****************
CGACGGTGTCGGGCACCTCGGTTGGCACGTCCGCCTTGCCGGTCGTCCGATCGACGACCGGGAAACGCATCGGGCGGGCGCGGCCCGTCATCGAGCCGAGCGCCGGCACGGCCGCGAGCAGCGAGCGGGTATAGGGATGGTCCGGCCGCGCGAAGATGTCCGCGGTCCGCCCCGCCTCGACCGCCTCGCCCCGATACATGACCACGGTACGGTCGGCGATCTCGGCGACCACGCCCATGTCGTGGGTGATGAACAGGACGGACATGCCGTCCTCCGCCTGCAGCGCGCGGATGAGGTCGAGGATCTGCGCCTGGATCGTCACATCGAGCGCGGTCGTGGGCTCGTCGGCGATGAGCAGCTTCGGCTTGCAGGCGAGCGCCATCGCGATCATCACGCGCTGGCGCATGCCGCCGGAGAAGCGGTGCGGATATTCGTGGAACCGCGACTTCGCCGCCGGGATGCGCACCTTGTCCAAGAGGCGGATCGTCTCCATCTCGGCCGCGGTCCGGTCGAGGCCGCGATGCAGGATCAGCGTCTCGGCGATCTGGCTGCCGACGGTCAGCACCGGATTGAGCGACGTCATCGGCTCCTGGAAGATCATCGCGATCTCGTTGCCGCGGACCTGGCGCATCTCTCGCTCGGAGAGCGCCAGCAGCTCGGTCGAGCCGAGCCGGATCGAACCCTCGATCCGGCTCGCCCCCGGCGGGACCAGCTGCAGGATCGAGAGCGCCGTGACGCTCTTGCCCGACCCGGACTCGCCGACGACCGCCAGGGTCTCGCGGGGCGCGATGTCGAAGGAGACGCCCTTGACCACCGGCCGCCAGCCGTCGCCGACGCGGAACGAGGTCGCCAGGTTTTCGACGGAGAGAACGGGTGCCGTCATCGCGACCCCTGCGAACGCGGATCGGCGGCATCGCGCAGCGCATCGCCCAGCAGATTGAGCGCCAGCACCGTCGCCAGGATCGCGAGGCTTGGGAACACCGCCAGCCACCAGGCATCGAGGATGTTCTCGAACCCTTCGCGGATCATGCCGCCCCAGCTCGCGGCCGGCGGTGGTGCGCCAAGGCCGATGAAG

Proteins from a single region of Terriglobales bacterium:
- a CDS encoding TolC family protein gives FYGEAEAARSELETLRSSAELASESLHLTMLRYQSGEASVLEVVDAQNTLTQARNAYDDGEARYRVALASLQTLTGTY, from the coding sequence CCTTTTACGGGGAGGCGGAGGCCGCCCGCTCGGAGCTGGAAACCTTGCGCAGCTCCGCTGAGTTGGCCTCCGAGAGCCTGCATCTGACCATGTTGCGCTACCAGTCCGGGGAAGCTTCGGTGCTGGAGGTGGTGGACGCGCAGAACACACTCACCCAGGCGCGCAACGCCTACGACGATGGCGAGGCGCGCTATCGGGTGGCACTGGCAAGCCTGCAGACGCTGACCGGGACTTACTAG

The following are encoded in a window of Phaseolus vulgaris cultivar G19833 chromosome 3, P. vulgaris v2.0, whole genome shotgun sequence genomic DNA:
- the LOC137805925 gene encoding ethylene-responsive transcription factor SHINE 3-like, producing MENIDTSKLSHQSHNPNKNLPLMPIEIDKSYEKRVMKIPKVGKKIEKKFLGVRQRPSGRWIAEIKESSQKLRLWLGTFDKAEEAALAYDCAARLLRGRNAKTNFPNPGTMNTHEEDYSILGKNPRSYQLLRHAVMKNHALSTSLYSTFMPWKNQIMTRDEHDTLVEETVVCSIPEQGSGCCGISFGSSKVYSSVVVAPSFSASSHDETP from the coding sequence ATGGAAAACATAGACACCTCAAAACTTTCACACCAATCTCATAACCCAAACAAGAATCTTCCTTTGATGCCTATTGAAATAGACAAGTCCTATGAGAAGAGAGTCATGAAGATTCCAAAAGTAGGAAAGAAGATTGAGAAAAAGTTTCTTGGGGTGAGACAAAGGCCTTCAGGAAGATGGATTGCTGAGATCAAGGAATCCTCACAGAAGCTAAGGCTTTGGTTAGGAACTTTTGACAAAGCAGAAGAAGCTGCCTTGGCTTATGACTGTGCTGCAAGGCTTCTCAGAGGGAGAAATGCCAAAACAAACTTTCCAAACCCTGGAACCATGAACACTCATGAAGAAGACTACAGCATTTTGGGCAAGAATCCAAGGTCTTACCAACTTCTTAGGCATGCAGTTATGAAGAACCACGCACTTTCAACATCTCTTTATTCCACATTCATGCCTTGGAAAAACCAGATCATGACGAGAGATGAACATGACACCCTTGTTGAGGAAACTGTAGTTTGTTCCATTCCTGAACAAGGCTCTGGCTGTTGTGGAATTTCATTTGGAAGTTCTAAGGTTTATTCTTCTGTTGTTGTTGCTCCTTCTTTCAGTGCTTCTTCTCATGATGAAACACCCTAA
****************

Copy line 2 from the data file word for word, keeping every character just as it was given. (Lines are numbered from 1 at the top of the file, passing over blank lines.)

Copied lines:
Proteins from a single region of Terriglobales bacterium: